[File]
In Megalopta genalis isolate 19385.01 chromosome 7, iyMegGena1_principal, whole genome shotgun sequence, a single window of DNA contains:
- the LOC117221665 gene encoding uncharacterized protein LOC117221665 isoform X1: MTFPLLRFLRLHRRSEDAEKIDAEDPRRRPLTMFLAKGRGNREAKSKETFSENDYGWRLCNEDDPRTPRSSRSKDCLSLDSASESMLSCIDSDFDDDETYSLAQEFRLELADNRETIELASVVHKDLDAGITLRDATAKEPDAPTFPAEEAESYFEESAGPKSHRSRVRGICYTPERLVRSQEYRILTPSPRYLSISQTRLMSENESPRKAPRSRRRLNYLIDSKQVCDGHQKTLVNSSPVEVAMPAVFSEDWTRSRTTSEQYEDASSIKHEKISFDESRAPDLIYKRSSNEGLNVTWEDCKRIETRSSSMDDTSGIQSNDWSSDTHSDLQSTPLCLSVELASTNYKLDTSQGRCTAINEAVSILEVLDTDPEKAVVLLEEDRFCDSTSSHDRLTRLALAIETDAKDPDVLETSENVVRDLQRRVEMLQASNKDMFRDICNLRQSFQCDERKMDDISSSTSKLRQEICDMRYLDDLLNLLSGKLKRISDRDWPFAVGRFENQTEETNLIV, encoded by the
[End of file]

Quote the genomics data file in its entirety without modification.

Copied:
In Megalopta genalis isolate 19385.01 chromosome 7, iyMegGena1_principal, whole genome shotgun sequence, a single window of DNA contains:
- the LOC117221665 gene encoding uncharacterized protein LOC117221665 isoform X1: MTFPLLRFLRLHRRSEDAEKIDAEDPRRRPLTMFLAKGRGNREAKSKETFSENDYGWRLCNEDDPRTPRSSRSKDCLSLDSASESMLSCIDSDFDDDETYSLAQEFRLELADNRETIELASVVHKDLDAGITLRDATAKEPDAPTFPAEEAESYFEESAGPKSHRSRVRGICYTPERLVRSQEYRILTPSPRYLSISQTRLMSENESPRKAPRSRRRLNYLIDSKQVCDGHQKTLVNSSPVEVAMPAVFSEDWTRSRTTSEQYEDASSIKHEKISFDESRAPDLIYKRSSNEGLNVTWEDCKRIETRSSSMDDTSGIQSNDWSSDTHSDLQSTPLCLSVELASTNYKLDTSQGRCTAINEAVSILEVLDTDPEKAVVLLEEDRFCDSTSSHDRLTRLALAIETDAKDPDVLETSENVVRDLQRRVEMLQASNKDMFRDICNLRQSFQCDERKMDDISSSTSKLRQEICDMRYLDDLLNLLSGKLKRISDRDWPFAVGRFENQTEETNLIV, encoded by the